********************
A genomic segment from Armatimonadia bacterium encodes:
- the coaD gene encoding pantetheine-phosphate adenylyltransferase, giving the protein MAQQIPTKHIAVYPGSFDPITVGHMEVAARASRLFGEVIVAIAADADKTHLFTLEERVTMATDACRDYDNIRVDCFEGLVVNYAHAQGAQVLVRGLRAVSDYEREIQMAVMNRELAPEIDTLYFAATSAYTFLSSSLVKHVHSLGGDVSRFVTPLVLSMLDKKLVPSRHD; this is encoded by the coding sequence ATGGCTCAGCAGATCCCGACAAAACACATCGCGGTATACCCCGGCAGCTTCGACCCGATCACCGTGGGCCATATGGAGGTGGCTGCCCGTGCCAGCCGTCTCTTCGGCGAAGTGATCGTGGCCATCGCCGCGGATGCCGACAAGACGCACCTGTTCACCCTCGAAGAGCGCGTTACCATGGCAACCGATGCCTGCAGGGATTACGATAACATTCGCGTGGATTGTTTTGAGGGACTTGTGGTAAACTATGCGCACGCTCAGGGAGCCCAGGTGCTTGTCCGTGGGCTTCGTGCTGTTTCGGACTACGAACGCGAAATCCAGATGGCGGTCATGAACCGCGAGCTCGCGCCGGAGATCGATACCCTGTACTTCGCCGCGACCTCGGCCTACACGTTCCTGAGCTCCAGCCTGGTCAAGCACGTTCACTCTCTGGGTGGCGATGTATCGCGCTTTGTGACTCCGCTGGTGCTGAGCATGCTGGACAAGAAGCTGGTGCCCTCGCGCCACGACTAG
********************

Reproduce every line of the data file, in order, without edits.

A genomic segment from Armatimonadia bacterium encodes:
- the coaD gene encoding pantetheine-phosphate adenylyltransferase, giving the protein MAQQIPTKHIAVYPGSFDPITVGHMEVAARASRLFGEVIVAIAADADKTHLFTLEERVTMATDACRDYDNIRVDCFEGLVVNYAHAQGAQVLVRGLRAVSDYEREIQMAVMNRELAPEIDTLYFAATSAYTFLSSSLVKHVHSLGGDVSRFVTPLVLSMLDKKLVPSRHD; this is encoded by the coding sequence ATGGCTCAGCAGATCCCGACAAAACACATCGCGGTATACCCCGGCAGCTTCGACCCGATCACCGTGGGCCATATGGAGGTGGCTGCCCGTGCCAGCCGTCTCTTCGGCGAAGTGATCGTGGCCATCGCCGCGGATGCCGACAAGACGCACCTGTTCACCCTCGAAGAGCGCGTTACCATGGCAACCGATGCCTGCAGGGATTACGATAACATTCGCGTGGATTGTTTTGAGGGACTTGTGGTAAACTATGCGCACGCTCAGGGAGCCCAGGTGCTTGTCCGTGGGCTTCGTGCTGTTTCGGACTACGAACGCGAAATCCAGATGGCGGTCATGAACCGCGAGCTCGCGCCGGAGATCGATACCCTGTACTTCGCCGCGACCTCGGCCTACACGTTCCTGAGCTCCAGCCTGGTCAAGCACGTTCACTCTCTGGGTGGCGATGTATCGCGCTTTGTGACTCCGCTGGTGCTGAGCATGCTGGACAAGAAGCTGGTGCCCTCGCGCCACGACTAG